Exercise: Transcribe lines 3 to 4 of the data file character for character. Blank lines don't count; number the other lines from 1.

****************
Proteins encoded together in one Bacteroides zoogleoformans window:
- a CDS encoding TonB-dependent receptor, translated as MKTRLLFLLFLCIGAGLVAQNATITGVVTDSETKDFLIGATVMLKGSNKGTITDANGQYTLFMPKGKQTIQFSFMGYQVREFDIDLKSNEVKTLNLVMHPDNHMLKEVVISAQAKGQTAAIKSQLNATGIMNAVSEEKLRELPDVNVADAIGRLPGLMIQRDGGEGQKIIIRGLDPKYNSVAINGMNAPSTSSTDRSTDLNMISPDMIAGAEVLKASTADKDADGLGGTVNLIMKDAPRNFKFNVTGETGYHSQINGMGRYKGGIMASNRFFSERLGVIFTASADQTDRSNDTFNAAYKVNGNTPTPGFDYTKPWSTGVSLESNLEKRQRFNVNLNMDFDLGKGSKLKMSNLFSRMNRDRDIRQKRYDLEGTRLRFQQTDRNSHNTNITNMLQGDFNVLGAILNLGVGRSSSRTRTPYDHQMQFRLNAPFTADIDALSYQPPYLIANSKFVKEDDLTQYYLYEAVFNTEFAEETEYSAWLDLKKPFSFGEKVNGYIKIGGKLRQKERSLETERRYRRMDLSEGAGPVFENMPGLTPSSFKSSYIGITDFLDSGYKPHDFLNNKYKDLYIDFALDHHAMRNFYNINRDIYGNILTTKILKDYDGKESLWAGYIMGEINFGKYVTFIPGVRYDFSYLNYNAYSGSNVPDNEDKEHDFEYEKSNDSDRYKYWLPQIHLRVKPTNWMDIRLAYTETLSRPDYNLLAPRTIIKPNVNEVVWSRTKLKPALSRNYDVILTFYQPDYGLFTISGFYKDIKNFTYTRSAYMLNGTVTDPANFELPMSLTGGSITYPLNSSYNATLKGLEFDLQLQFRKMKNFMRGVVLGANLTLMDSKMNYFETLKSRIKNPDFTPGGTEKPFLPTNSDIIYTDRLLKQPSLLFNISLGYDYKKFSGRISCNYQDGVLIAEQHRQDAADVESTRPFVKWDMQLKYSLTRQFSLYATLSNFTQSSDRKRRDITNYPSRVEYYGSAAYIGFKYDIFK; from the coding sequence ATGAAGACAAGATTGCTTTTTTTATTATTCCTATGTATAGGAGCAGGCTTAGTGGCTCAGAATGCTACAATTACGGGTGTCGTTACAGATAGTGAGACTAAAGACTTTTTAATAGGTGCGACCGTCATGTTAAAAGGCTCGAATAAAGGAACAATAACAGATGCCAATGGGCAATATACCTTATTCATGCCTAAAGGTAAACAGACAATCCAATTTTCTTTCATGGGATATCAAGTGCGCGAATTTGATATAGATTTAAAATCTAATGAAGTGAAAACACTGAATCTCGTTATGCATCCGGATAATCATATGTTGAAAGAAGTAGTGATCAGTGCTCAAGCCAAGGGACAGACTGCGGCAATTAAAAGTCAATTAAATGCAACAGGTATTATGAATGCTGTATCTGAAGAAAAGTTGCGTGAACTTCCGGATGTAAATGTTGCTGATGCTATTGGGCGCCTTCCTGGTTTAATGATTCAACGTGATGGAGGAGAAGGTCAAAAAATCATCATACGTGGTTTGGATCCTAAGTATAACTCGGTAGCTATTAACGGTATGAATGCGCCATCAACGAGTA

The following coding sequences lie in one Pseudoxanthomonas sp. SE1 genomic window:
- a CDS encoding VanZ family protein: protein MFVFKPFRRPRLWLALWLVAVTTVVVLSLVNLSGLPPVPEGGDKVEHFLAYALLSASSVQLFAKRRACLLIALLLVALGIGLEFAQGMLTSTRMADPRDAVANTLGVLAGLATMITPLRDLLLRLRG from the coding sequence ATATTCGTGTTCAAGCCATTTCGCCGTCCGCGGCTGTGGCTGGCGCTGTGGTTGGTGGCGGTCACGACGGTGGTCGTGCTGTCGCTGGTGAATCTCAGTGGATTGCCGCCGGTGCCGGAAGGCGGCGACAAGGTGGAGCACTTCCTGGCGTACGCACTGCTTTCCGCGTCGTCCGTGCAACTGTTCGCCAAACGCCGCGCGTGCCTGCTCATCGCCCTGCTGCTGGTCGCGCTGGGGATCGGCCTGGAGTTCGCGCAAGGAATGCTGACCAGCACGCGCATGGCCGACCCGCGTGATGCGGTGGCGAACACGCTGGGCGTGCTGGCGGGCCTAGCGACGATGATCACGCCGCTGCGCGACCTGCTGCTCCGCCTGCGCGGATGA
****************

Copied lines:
The following coding sequences lie in one Pseudoxanthomonas sp. SE1 genomic window:
- a CDS encoding VanZ family protein: protein MFVFKPFRRPRLWLALWLVAVTTVVVLSLVNLSGLPPVPEGGDKVEHFLAYALLSASSVQLFAKRRACLLIALLLVALGIGLEFAQGMLTSTRMADPRDAVANTLGVLAGLATMITPLRDLLLRLRG from the coding sequence ATATTCGTGTTCAAGCCATTTCGCCGTCCGCGGCTGTGGCTGGCGCTGTGGTTGGTGGCGGTCACGACGGTGGTCGTGCTGTCGCTGGTGAATCTCAGTGGATTGCCGCCGGTGCCGGAAGGCGGCGACAAGGTGGAGCACTTCCTGGCGTACGCACTGCTTTCCGCGTCGTCCGTGCAACTGTTCGCCAAACGCCGCGCGTGCCTGCTCATCGCCCTGCTGCTGGTCGCGCTGGGGATCGGCCTGGAGTTCGCGCAAGGAATGCTGACCAGCACGCGCATGGCCGACCCGCGTGATGCGGTGGCGAACACGCTGGGCGTGCTGGCGGGCCTAGCGACGATGATCACGCCGCTGCGCGACCTGCTGCTCCGCCTGCGCGGATGA